A Kosavar watchdog is ensuring implementation of Kosovo’s Law on Use of Official Languages
FDMC is at the centre of efforts to both educate minorities about the rights under this legislation and to ensure that all public services are provided in the relevant minority langauges.
Dejan Radivojevic is one of several founders of the Forum for Development and Multi-ethnic Collaboration (FDMC), an organisation that promotes the development of civil society in central Kosovo with a particular emphasis on the empowerment of women, youth, marginalised groups, returnees, Internally Displaced Persons (IDPs) and people with disabilities. A seasoned civic activist, he has many years of experience working with international organisations in the Western Balkans, the Kosovo* government and on a variety of civil society projects.
FDMC seeks to act as a democracy watchdog within Kosovo, keeping a check on government performance and participating in policy formulation and implementation. Radivojevic has particular insights in this regard, as he previously worked for UNDP and as policy advisor to the Kosovo government.
FDMC aim to play a particularly important role in central Kosovo. This is a region quite unlike the north of Kosovo where Serbs feel more connected to Serbia; here Serbs are a minority and are generally more integrated into the fabric of Kosovar society. However, Kosovar Serbs tend to view civil society organisations with scepticism and mistrust, considering them detached from the real issues people face. FDMC is working to change this perception by working closely with this community.
An important part of FDMC’s work is ensuring the implementation of the 2006 Law of Use of Official Languages in Kosovo, which aims to ensure respect of linguistic identity of all the multi-ethnic groups of Kosovo. This Law prescribes that both Albanian and Serbian and their alphabets are recognised as the official languages of Kosovo. All institutions and public service providers are obliged to ensure their equal use in the judicial system, state and municipal institutions, public enterprises, the media, education, social services and in the private sector.
The Law also prescribes that the language of particular minority communities can also gain recognition as an official language or a ‘language in official use’ at municipal level. In practice this means that in some municipalities, Turkish is the official language, whereas in others it is Bosnian or Roma. The Law also obliges all public institutions to conduct public awareness programmes of its provisions and the rights it protects.
While a Language Commission was established in 2007, and an Office of Language Commissioner (OLC) was established in 2012 within the prime minister’s office, implementation of this law remains patchy throughout Kosovo and the general public remains generally unaware of the Law’s existence or of complaint mechanisms.
The use of Kosovo’s two official languages is one of the key issues that causes divisions between Kosovo’s Serb and Albanian communities, and it can mean that in the north where Serbs predominate and in the south where Albanians predominate, poor implementation of the law means that minority communities have limited access to legal documents, work, consumer rights, health protection, education and social services.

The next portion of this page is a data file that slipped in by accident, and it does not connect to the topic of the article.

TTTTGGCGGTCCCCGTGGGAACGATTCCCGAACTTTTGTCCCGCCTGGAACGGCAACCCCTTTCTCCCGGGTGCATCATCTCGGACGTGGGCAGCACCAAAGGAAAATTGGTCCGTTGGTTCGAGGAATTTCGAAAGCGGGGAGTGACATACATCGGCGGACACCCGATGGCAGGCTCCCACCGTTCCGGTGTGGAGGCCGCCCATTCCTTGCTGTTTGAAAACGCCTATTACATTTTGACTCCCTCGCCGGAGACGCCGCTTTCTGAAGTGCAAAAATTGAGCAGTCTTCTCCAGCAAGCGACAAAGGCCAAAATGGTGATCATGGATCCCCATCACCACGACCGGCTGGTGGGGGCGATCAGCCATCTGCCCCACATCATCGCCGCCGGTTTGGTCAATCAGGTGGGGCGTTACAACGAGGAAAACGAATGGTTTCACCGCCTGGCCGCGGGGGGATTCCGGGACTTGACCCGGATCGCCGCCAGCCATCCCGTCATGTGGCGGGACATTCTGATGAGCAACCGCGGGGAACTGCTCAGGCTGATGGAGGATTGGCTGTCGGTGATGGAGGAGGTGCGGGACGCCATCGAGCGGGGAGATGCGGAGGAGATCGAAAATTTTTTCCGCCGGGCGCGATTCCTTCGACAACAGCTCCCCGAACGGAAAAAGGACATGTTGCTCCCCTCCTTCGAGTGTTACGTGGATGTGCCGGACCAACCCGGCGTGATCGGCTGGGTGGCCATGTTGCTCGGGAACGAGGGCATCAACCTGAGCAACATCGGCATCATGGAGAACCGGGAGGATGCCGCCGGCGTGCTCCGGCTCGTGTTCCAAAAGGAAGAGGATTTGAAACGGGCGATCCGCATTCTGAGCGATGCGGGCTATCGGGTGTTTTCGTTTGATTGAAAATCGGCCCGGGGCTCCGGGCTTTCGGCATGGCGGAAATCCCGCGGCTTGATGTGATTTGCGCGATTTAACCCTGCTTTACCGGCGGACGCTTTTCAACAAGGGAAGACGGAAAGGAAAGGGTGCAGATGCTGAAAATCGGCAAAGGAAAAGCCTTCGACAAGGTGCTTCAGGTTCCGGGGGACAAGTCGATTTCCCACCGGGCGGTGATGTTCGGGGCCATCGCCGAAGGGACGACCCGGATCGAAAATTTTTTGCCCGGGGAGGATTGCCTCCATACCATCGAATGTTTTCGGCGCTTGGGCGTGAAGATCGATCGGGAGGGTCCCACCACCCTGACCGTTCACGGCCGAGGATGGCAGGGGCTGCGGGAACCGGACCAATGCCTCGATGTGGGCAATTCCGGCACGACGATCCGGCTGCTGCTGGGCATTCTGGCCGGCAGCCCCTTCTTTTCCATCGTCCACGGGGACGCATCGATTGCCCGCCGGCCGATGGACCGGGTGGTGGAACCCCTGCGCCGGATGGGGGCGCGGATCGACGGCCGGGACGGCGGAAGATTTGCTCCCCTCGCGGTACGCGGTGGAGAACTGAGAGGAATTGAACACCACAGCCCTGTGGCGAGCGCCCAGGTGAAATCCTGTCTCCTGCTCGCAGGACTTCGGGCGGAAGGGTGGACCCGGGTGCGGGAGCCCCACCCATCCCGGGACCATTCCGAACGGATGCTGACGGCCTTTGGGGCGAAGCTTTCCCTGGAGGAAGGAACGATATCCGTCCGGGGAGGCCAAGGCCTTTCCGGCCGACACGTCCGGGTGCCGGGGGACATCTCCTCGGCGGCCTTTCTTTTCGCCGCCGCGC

FDMC is working to amend this situation, concentrating its work in three central municipalities of Kosovo, where Serbs live: Obilic, Lipljan and Gracanica. It is working with local municipal officials and civil society activists to ensure better service delivery in accordance with this Law.
When describing the work of FDMC, Radivojevic is at pains to note that implementation of this Law is vital to ensure the protection of people’s rights within the Kosovo, “Language is the first obstacle to human rights and implementation of this Law is vital to ensure that all members of society can exercise their fundamental human rights.”
EED has provided FDMC with funding to support their work to ensure that the Serbian language is used as one of the official languages at a local level in Kosovo.
As an ethnic Serb, Radivojevic explains that is a cause close to his heart, “Although Serbian is one of Kosovo’s official languages, authorities often fail to provide ethnic Serbs with public services in their own language. This is particularly the case in regions outside the north of Kosovo.” He is working with local Serbs to assist them in demanding that local authorities deliver local services in their mother tongue.
To date, FDMC has carried out community consultations, joint workshop with the Serbian local population, has organised public awareness campaigns and produced short documentaries to highlight the importance of this issue. EED provided start-up funding to FDMC to enable them to set up an office and to carry out these activities.
FDMC have ambitious plans for the coming months. They will continue to raise citizens’ awareness of their language rights. They plan to organise Open Door events at local municipal departments. They are developing a manual for officials on official communication and plans are also afoot for a bilingualism week in the region.
*All references to Kosovo should be understood to be in compliance with United Nations Security Council resolution 1244 (1999) and without prejudice to the status of Kosovo.
Disclaimer: This article reflects the views of the grantee(s) featured and does not necessarily represent official opinion of the European Endowment for Democracy (EED).